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the rail and reading books or watching movies on my iPhone. The money I am not spending at the pump pays for European vacations and winter get-a-ways to Mexican resorts. It took three months to conquer Dallas without a car. I taught myself how to plan and coordinate routines as well as ways to navigate through parts of Dallas that I once took for granted or didn’t even noticed. By getting out of the car, I can see and experience Dallas in a different way that has turned a non-native Texan into a proud citizen of this growing city! Driving around Dallas, it’s easy to get the impression that the city is nothing but wall-towall concrete. However, hidden between highways that divide the city are trails that connect parks and link neighborhoods. I have to remind myself that I am in the middle of a major metropolitan city when I’m on these trails, regardless of whether I am biking or blading, walking or running. The trees and fields that surround the nearly one hundred miles of trails absorb the city noise and block scenes of traffic, service roads and strip malls. I didn’t have to be carless to discover these parts of Dallas, but it was hard to explore when I was more concerned about driving directions and looking for places to park. As a driver, I spent more time finding the fastest ways to get to Point B from Point A. As someone who depends on public transportation to travel around the city, I now spend more time finding things to do that are closer to where I am. I was a drive-by citizen when I was living in Dallas with a car. Only issues that dealt with street conditions motivated me to get involved with the community. “Fix these lights!” “Fill these potholes!” “Widen these roads!” “Arrest that maniac driver!” But living in Dallas without a car is keeping me personally connected to the city. I share rides with fellow citizens when I’m on DART. I meet tourists who look like they need help as they try to figure out which stop is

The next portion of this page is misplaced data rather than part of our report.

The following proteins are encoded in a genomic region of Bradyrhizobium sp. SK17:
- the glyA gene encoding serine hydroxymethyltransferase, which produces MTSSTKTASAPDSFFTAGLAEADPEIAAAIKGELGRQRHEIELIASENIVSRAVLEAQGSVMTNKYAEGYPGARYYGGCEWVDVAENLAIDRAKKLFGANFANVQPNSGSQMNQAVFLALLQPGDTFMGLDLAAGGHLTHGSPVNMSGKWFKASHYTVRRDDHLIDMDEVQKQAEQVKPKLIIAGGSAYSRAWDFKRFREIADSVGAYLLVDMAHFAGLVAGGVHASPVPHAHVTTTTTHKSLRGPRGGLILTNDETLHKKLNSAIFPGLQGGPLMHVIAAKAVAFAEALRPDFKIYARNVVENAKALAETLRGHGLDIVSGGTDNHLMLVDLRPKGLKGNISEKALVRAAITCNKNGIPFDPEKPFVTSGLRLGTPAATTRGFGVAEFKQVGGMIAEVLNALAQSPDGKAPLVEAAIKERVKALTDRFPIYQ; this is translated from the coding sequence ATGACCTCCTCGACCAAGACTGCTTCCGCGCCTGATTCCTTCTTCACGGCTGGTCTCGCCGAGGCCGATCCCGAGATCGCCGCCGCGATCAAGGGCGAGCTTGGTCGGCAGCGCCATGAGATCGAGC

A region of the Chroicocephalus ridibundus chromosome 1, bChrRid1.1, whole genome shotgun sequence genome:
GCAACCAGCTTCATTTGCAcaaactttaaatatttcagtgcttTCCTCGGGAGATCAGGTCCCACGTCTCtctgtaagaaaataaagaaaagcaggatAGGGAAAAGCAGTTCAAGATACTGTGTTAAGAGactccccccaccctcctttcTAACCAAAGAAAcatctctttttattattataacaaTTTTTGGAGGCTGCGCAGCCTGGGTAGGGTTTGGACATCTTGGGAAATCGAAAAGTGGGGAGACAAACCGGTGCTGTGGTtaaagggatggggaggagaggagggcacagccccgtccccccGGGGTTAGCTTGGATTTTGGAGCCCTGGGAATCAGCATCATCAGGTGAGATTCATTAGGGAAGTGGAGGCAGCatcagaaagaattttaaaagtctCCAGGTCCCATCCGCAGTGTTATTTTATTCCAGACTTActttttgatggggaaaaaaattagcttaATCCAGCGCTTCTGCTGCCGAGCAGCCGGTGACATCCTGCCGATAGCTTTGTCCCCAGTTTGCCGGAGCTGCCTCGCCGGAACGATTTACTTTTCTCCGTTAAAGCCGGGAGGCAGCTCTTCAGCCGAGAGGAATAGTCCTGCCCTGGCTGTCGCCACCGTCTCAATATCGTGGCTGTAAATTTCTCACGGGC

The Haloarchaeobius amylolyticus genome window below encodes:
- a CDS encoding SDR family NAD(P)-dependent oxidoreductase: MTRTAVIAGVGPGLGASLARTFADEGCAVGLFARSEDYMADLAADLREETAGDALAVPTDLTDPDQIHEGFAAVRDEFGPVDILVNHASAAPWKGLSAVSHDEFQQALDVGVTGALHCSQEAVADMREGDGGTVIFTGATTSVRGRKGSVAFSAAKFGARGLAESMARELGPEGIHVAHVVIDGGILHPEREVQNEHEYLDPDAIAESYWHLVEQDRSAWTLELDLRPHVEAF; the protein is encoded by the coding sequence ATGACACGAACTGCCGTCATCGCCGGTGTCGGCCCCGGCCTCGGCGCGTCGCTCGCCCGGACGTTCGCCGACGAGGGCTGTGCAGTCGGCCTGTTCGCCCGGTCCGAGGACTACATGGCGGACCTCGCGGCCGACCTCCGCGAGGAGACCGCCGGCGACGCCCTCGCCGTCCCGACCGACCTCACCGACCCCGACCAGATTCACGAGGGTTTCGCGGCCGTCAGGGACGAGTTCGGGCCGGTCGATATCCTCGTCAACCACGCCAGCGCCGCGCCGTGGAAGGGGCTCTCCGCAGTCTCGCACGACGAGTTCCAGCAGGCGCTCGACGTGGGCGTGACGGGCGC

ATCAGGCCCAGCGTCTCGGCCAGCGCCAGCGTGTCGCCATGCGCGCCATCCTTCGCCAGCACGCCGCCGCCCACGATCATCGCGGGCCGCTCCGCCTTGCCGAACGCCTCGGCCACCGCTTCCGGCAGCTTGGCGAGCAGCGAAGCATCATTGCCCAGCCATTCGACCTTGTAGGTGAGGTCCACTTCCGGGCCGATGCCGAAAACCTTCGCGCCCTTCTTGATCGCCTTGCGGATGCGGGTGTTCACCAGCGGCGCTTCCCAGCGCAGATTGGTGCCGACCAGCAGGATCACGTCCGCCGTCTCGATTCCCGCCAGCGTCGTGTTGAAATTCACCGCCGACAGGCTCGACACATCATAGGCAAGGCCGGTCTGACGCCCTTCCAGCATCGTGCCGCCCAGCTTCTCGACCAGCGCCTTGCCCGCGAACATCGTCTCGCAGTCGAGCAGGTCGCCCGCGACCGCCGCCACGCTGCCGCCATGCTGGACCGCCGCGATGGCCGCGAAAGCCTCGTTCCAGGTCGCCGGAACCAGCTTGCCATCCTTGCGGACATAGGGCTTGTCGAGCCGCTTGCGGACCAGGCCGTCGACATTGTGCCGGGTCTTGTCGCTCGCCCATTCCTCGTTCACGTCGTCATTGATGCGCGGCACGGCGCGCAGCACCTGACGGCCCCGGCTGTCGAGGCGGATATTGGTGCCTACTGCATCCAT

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theirs. I pay attention when I see new buildings going up or being remodeled, wondering whether or not that will bring more people back into the city and make Dallas’ urban core more viable and lively. I am more engaged and passionate about the parks, trails and development that will make living in Dallas without a car easy and affordable. I’m more disciplined and value time more now than I did when I had a car at my disposal. Before, I could just jump in my car at any moment and drive anywhere without giving it much thought. Since I have to figure out how to get things done without the convenience of a car, I have to prioritize between what I want to do versus what I need to do. Sometimes shopping or last-minute plans with friends requires coordination, collaboration and compromise. Sure I miss out on some spontaneous times when my friends are meeting up at places that DART doesn’t connect to, but it’s great when they offer to pick me up or change plans so we can meet at places that are easier to get to on DART. Fortunately, places like West Village and West End as well as Fair Park are great entertainment areas that are right on the DART line. Plus, American Airlines Center in Victory Park and the Arts District, as well as the clubs and restaurants around Deep Ellum, are also perfect meet-up places I can get to using DART. Taking my friends out for happy hour pub crawls using DART to travel from one part of Dallas to another makes me the life of the party. Not only is it a safe way to have fun and see the city, it also gives my friends the opportunity see for themselves that public transportation isn’t so bad. I’d be a liar if I said that Dallas’ public transportation is just as comfortable and convenient as driving a car. Nothing makes me think about buying a new car more than waiting for a train at a DART station on cold winter nights or hot, humid Dallas days during the summer. It takes perseverance and a lot of sacrifice, and on some days waiting for a train sure isn’t very